Out-of-Box Thinking on EU/West-Turkey Relations: Moving Beyond the Accession Framework

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The decades-long accession process with the European Union seems to be ill-suited to help organize Turkey’s relationship with European countries at a time when both Turkey and EU have now been exposed to fundamental challenges, as well as emerging opportunities at the global level. Neither is the EU in a position to offer Turkey credible membership prospects in the near-to-mid term nor the ruling Turkish ruling elites and society alike are determined to join the EU and fulfill the accession criteria along this way. It is now high time that analysts and pundits need to ponder on alternatives institutional structures that would bind Turkey to the western international community in general and the EU in particular on more solid grounds.

 

At stake is to come up with credible institutional solutions to Turkey’s problematical relationship with the EU through which both Turkey’s European transformation continues unabated at home and abroad and the EU continues to derive clear-cut security, economic and political benefits from cooperating with Turkey. This short essay assumes that Turkey and EU members share many interests in common, yet the existing accession framework falls short of helping them achive those intersts successfully.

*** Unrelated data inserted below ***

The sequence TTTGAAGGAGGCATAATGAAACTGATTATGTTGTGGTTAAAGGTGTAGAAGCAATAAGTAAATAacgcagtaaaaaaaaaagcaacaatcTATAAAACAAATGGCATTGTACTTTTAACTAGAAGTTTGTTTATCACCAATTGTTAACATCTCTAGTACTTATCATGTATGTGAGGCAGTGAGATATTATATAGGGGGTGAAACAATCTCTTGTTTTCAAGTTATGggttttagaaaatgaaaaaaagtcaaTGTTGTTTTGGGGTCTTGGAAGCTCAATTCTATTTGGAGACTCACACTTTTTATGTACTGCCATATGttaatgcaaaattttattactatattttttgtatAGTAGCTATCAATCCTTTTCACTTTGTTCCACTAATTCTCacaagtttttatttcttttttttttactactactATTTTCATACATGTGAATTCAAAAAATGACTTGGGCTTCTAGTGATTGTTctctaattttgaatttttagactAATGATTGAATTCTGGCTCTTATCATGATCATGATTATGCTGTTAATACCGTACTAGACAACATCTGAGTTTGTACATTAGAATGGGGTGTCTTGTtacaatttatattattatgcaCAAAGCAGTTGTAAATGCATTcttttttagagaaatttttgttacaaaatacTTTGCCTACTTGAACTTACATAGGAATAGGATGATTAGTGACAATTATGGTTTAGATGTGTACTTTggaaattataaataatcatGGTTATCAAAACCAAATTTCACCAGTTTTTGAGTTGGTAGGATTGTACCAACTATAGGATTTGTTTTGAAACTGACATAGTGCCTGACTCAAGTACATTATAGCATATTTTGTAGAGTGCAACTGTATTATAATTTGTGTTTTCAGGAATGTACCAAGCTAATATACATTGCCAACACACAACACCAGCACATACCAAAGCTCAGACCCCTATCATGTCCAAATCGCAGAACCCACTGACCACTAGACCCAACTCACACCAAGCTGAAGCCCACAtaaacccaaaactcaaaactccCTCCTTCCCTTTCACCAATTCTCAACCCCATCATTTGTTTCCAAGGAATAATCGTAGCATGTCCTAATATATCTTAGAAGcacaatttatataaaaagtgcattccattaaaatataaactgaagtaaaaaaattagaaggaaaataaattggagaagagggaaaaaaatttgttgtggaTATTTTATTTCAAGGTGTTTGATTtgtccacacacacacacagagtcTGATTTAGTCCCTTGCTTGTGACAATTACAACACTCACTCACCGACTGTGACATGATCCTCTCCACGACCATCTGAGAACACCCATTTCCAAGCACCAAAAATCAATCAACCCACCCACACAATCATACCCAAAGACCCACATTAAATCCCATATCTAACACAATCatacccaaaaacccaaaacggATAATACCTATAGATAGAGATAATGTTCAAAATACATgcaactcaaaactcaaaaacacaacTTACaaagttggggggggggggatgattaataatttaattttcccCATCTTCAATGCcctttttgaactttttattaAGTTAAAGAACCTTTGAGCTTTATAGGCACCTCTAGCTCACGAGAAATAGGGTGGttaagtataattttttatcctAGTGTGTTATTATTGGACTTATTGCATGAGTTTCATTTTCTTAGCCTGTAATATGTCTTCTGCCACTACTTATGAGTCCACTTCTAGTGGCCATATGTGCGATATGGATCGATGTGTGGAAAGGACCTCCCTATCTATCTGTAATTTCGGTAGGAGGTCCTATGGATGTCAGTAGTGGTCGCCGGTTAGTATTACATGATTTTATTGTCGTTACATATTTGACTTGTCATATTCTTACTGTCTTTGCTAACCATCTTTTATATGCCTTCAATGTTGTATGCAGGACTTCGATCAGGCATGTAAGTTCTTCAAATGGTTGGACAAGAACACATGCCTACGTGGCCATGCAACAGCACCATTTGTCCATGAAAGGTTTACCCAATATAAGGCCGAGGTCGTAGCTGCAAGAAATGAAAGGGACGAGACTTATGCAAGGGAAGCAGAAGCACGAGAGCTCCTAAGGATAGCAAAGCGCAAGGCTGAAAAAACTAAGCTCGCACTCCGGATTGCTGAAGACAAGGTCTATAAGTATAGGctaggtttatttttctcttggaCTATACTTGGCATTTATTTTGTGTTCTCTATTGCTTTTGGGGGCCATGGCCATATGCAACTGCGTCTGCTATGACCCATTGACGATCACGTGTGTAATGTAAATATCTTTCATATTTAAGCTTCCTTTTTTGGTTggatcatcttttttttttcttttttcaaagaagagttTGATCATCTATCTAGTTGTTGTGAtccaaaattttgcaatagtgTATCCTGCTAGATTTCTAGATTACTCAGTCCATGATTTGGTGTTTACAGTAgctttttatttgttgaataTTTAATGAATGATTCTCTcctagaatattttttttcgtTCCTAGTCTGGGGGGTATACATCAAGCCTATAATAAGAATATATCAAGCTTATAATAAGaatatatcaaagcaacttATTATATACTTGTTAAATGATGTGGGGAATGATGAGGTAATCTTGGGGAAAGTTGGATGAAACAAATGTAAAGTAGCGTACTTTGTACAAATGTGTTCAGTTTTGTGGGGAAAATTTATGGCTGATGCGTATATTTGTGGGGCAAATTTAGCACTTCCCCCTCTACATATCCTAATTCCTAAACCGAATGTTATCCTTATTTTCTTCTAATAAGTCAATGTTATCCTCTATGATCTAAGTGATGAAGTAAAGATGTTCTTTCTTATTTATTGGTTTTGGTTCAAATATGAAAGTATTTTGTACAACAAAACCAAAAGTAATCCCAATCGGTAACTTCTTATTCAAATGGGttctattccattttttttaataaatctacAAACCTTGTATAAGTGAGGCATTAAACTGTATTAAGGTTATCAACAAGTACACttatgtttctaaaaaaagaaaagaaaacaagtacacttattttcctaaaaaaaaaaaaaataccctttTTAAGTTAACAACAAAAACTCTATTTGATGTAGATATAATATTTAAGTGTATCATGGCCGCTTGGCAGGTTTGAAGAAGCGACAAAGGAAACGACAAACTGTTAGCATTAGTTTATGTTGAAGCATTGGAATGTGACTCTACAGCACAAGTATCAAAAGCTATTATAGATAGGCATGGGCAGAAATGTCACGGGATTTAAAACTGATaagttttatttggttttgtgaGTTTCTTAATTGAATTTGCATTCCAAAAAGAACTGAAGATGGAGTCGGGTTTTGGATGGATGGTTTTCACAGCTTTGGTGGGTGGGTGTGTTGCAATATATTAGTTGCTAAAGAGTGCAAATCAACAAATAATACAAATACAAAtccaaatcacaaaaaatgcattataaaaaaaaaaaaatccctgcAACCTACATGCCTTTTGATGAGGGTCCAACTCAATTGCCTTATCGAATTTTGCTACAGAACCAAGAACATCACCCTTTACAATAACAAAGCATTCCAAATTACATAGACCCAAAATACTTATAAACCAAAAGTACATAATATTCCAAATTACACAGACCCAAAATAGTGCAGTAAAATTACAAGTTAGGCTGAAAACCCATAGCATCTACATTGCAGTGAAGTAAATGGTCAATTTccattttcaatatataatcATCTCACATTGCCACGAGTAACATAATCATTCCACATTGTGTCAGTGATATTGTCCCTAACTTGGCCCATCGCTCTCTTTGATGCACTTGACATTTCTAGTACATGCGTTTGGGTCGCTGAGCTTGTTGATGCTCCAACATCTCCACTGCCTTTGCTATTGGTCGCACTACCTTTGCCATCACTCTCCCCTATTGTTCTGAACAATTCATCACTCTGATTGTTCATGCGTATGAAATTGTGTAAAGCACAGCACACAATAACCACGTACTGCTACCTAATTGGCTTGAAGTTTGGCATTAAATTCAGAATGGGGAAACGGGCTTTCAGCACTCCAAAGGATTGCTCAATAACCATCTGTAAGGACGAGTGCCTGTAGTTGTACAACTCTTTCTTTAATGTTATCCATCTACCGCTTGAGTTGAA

The EU seems to have been paralysed amidst many crises at the same time. The Russian revisionism and geopolitical assertiveness in Eastern Europe and the Greater Middle East have already put EU’s post-modern security integration process and identity in jeopardy. The continuing refugee/migration crisis has already worn EU’s economic and human capacity thin. Europeans are ferociously quarrelling among each other as to how to strike the right balance between EU’s multicultural, secular and cosmopolitan values on the one hand and the hard core securiy challenges leveled against EU’s territorial borders and societal cohesion to the east and south on the other. The aftershocks of the latest economic crisis are still being felt across the continent, particularly pitting the well-off northerners against the poor southerners. The result of the referandum to be held in June 2016 on the future relationship of the United Kingdom with the EU is a great unknown and if the Brexit were to become the outcome, the attempts at further integration would be given a serious setback. This might even culminate with the strengthening of micro nationalisms across the whole continent. The heydays of the EU enlargement have already become history as the EU seems no longer to possess the so-called power of attraction in the eyes of the would-be members as well as the countries lying in Europe’s peripheries.

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